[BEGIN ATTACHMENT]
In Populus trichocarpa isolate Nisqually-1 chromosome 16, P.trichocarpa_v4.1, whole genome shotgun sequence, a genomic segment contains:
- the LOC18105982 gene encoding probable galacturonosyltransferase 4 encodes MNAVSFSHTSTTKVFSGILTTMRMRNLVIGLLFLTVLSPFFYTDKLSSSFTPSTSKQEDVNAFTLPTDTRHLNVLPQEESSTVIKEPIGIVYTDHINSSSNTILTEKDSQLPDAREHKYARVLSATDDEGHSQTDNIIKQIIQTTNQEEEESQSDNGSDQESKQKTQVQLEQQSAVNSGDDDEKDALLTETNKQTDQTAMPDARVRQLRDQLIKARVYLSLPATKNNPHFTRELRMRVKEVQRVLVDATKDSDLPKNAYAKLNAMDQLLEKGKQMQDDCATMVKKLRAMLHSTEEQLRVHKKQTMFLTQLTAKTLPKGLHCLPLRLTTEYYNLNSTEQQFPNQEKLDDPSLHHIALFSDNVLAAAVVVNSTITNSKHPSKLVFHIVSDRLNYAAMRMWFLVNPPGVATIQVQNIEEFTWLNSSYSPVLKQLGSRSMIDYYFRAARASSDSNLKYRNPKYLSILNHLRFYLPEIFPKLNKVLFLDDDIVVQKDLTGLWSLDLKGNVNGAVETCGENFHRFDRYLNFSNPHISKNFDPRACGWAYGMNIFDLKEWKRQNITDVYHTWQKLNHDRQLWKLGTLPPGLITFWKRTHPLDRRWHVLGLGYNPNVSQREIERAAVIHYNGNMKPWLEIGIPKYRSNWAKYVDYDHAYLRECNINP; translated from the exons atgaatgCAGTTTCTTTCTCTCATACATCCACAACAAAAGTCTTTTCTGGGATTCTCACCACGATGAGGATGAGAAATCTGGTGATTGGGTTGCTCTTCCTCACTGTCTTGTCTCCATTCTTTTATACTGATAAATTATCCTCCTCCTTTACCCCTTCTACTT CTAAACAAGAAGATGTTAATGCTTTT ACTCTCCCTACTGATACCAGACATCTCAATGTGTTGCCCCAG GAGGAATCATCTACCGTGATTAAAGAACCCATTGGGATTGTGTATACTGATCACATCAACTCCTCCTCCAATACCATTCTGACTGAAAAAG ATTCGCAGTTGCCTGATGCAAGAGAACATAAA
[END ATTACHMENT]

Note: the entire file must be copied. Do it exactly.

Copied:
In Populus trichocarpa isolate Nisqually-1 chromosome 16, P.trichocarpa_v4.1, whole genome shotgun sequence, a genomic segment contains:
- the LOC18105982 gene encoding probable galacturonosyltransferase 4 encodes MNAVSFSHTSTTKVFSGILTTMRMRNLVIGLLFLTVLSPFFYTDKLSSSFTPSTSKQEDVNAFTLPTDTRHLNVLPQEESSTVIKEPIGIVYTDHINSSSNTILTEKDSQLPDAREHKYARVLSATDDEGHSQTDNIIKQIIQTTNQEEEESQSDNGSDQESKQKTQVQLEQQSAVNSGDDDEKDALLTETNKQTDQTAMPDARVRQLRDQLIKARVYLSLPATKNNPHFTRELRMRVKEVQRVLVDATKDSDLPKNAYAKLNAMDQLLEKGKQMQDDCATMVKKLRAMLHSTEEQLRVHKKQTMFLTQLTAKTLPKGLHCLPLRLTTEYYNLNSTEQQFPNQEKLDDPSLHHIALFSDNVLAAAVVVNSTITNSKHPSKLVFHIVSDRLNYAAMRMWFLVNPPGVATIQVQNIEEFTWLNSSYSPVLKQLGSRSMIDYYFRAARASSDSNLKYRNPKYLSILNHLRFYLPEIFPKLNKVLFLDDDIVVQKDLTGLWSLDLKGNVNGAVETCGENFHRFDRYLNFSNPHISKNFDPRACGWAYGMNIFDLKEWKRQNITDVYHTWQKLNHDRQLWKLGTLPPGLITFWKRTHPLDRRWHVLGLGYNPNVSQREIERAAVIHYNGNMKPWLEIGIPKYRSNWAKYVDYDHAYLRECNINP; translated from the exons atgaatgCAGTTTCTTTCTCTCATACATCCACAACAAAAGTCTTTTCTGGGATTCTCACCACGATGAGGATGAGAAATCTGGTGATTGGGTTGCTCTTCCTCACTGTCTTGTCTCCATTCTTTTATACTGATAAATTATCCTCCTCCTTTACCCCTTCTACTT CTAAACAAGAAGATGTTAATGCTTTT ACTCTCCCTACTGATACCAGACATCTCAATGTGTTGCCCCAG GAGGAATCATCTACCGTGATTAAAGAACCCATTGGGATTGTGTATACTGATCACATCAACTCCTCCTCCAATACCATTCTGACTGAAAAAG ATTCGCAGTTGCCTGATGCAAGAGAACATAAA